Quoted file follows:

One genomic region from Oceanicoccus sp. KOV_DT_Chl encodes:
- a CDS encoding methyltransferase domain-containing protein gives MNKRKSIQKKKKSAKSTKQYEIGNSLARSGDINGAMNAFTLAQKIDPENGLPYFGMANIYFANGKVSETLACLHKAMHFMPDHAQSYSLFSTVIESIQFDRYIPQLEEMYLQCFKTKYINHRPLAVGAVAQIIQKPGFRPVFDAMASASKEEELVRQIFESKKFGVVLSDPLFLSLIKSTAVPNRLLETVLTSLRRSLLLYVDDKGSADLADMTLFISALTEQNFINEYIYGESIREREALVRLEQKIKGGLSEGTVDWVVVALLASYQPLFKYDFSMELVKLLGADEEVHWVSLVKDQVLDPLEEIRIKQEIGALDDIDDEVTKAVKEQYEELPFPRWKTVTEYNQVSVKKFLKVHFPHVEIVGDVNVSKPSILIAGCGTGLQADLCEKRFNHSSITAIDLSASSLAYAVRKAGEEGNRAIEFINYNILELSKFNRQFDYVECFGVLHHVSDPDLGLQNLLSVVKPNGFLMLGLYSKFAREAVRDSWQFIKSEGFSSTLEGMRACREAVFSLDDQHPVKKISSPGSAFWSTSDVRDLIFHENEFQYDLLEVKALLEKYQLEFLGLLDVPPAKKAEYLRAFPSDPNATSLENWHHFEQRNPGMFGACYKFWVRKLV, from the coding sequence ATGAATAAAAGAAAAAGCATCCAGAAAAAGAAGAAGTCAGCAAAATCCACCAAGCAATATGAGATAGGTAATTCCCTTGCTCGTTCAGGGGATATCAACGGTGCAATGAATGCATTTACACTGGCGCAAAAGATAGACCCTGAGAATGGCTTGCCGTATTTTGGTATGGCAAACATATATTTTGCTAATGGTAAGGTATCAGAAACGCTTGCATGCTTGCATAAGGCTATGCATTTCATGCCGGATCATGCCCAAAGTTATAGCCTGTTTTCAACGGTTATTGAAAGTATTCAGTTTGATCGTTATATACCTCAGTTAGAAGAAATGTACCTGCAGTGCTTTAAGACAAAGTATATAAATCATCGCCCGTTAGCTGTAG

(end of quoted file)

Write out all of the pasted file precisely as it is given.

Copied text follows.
One genomic region from Oceanicoccus sp. KOV_DT_Chl encodes:
- a CDS encoding methyltransferase domain-containing protein gives MNKRKSIQKKKKSAKSTKQYEIGNSLARSGDINGAMNAFTLAQKIDPENGLPYFGMANIYFANGKVSETLACLHKAMHFMPDHAQSYSLFSTVIESIQFDRYIPQLEEMYLQCFKTKYINHRPLAVGAVAQIIQKPGFRPVFDAMASASKEEELVRQIFESKKFGVVLSDPLFLSLIKSTAVPNRLLETVLTSLRRSLLLYVDDKGSADLADMTLFISALTEQNFINEYIYGESIREREALVRLEQKIKGGLSEGTVDWVVVALLASYQPLFKYDFSMELVKLLGADEEVHWVSLVKDQVLDPLEEIRIKQEIGALDDIDDEVTKAVKEQYEELPFPRWKTVTEYNQVSVKKFLKVHFPHVEIVGDVNVSKPSILIAGCGTGLQADLCEKRFNHSSITAIDLSASSLAYAVRKAGEEGNRAIEFINYNILELSKFNRQFDYVECFGVLHHVSDPDLGLQNLLSVVKPNGFLMLGLYSKFAREAVRDSWQFIKSEGFSSTLEGMRACREAVFSLDDQHPVKKISSPGSAFWSTSDVRDLIFHENEFQYDLLEVKALLEKYQLEFLGLLDVPPAKKAEYLRAFPSDPNATSLENWHHFEQRNPGMFGACYKFWVRKLV, from the coding sequence ATGAATAAAAGAAAAAGCATCCAGAAAAAGAAGAAGTCAGCAAAATCCACCAAGCAATATGAGATAGGTAATTCCCTTGCTCGTTCAGGGGATATCAACGGTGCAATGAATGCATTTACACTGGCGCAAAAGATAGACCCTGAGAATGGCTTGCCGTATTTTGGTATGGCAAACATATATTTTGCTAATGGTAAGGTATCAGAAACGCTTGCATGCTTGCATAAGGCTATGCATTTCATGCCGGATCATGCCCAAAGTTATAGCCTGTTTTCAACGGTTATTGAAAGTATTCAGTTTGATCGTTATATACCTCAGTTAGAAGAAATGTACCTGCAGTGCTTTAAGACAAAGTATATAAATCATCGCCCGTTAGCTGTAG